What happens if you live in one county and want to sue someone who lives in another county? Under the Georgia Constitution, venue is “in the county where the defendant resides.” So let’s say you live in Cobb County and are involved in a car accident with someone who lives in Gwinnett County. According to Georgia law, you would have to file a personal injury lawsuit against the defendant in Gwinnett County Superior Court.

Now, suppose you were involved in a three-car accident and you want to sue both of the other drivers, each of whom lives in a different county. In that scenario you could sue both defendants in either county. So, if one defendant lived in Cobb and the other in Gwinnett, you could select either county’s superior court.

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It is well understood that in Georgia, a store owner is liable for injuries caused by hazardous conditions on store premises. But what exactly do we mean by “premises”? For instance, if you are walking down the aisle of a supermarket and slip on a puddle of water, there is no question that you are on the store owner’s premises. But suppose your slip-and-fall occurred in the parking lot adjacent to the store? Is the store owner still legally responsible?

Boyd v. Big Lots Stores, Inc.

A July 31 decision by the Georgia Court of Appeals helps explain how the law works in this area. This case involved a personal injury claim brought against a well-known national retailer. The plaintiff was shopping at one of the defendant’s stores, which is located in a larger retail shopping center. As the plaintiff exited the store and headed for her car, she slipped and fell in the parking lot. She suffered injuries as a result of the fall and sued the store owner for damages.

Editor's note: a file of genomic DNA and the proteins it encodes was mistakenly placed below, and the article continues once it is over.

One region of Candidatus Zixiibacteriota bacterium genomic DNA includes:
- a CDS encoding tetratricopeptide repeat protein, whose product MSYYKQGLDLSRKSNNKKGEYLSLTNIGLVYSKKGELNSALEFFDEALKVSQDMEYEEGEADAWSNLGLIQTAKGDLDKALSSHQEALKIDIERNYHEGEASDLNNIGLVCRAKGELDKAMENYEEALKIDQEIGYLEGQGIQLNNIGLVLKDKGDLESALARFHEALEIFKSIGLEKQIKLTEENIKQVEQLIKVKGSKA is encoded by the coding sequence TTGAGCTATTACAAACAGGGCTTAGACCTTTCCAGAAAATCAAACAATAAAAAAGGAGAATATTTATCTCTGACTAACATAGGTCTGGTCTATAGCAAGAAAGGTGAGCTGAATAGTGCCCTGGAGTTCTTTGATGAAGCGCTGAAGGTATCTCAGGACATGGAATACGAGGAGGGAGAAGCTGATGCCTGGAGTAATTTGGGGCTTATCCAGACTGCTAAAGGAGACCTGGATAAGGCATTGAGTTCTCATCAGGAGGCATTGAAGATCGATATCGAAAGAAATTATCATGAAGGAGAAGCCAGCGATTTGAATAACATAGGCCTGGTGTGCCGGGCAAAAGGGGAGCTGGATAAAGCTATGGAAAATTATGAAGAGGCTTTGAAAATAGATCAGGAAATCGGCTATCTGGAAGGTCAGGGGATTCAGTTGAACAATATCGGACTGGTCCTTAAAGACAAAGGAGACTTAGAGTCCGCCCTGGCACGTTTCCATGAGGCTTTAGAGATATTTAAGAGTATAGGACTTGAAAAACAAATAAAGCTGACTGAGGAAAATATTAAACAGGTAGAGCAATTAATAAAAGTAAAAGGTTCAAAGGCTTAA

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In just about every city there are certain places known to host dangerous (and illegal) activities. City officials are often aware of the threats posed by such places but fail to take appropriate action to protect the public. If someone is injured or killed as the result of these public hazards, however, can the city itself be held legally responsible?

City of Albany v. Stanford

In 2016, a Dougherty County jury answered “yes” to this question. The specific context was the horrific 2010 murder of a 20-year-old man at an illegal nightclub in Albany. The victim, who was from Butts County, was visiting his aunt in Albany at the time. Some friends took him to a local recording studio known as Brick City.

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It is common practice following a Georgia car accident for the victim to negotiate a settlement with the negligent driver’s insurance company. Typically, the insurer agrees to settle for the policy limits in exchange for a “release of all claims” arising from the accident. Either party may also impose a deadline for the other to accept the terms of the settlement.

DeMarco v. State Farm Mutual Automobile Insurance Company

The Georgia Court of Appeals recently examined an unusual case involving the widow of a deceased accident victim who attempted to enforce a settlement agreement three years after the fact. The accident itself occurred 11 years ago, in July of 2007. The victim’s car was knocked by one vehicle into a third vehicle. The victim subsequently sued the owner and driver of the third vehicle for damages.

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A key question in most premises liability cases is, “What constitutes a hazard?” After all, not every object that may obstruct a customer’s path is is necessarily dangerous. It is important to establish why a particular object constitutes a hazard–which leads the follow-up question of whether or not the management of the premises took reasonable steps to identify and correct that hazard.

Powell v. Variety Wholesalers, Inc.

Consider this ongoing federal lawsuit in Statesboro that centers on a clear plastic clothes hanger. One day in 2015, the plaintiff and her granddaughter went shopping at a department store owned by the defendant. The two women used one of the store’s changing rooms to try on clothes. As they exited the changing area, the plaintiff “slipped and fell” on the clear hanger, which according to her was “lying in the middle of the aisle.”